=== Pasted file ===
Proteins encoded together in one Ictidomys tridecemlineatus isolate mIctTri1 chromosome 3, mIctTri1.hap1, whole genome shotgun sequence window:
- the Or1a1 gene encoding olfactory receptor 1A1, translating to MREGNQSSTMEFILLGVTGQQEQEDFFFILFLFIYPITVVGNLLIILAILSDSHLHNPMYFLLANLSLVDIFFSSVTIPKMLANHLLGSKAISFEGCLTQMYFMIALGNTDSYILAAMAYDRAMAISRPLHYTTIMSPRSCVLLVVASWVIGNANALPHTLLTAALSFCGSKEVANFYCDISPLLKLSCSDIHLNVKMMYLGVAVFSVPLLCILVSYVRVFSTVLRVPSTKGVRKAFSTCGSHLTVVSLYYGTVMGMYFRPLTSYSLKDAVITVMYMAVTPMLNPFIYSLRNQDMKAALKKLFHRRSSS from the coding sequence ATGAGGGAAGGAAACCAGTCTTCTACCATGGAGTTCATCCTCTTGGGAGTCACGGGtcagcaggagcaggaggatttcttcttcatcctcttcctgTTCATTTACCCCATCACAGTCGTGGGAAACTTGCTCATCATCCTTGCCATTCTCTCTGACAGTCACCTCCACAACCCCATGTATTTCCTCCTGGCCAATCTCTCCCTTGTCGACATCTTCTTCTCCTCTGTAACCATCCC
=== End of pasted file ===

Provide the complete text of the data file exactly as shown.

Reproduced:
Proteins encoded together in one Ictidomys tridecemlineatus isolate mIctTri1 chromosome 3, mIctTri1.hap1, whole genome shotgun sequence window:
- the Or1a1 gene encoding olfactory receptor 1A1, translating to MREGNQSSTMEFILLGVTGQQEQEDFFFILFLFIYPITVVGNLLIILAILSDSHLHNPMYFLLANLSLVDIFFSSVTIPKMLANHLLGSKAISFEGCLTQMYFMIALGNTDSYILAAMAYDRAMAISRPLHYTTIMSPRSCVLLVVASWVIGNANALPHTLLTAALSFCGSKEVANFYCDISPLLKLSCSDIHLNVKMMYLGVAVFSVPLLCILVSYVRVFSTVLRVPSTKGVRKAFSTCGSHLTVVSLYYGTVMGMYFRPLTSYSLKDAVITVMYMAVTPMLNPFIYSLRNQDMKAALKKLFHRRSSS from the coding sequence ATGAGGGAAGGAAACCAGTCTTCTACCATGGAGTTCATCCTCTTGGGAGTCACGGGtcagcaggagcaggaggatttcttcttcatcctcttcctgTTCATTTACCCCATCACAGTCGTGGGAAACTTGCTCATCATCCTTGCCATTCTCTCTGACAGTCACCTCCACAACCCCATGTATTTCCTCCTGGCCAATCTCTCCCTTGTCGACATCTTCTTCTCCTCTGTAACCATCCC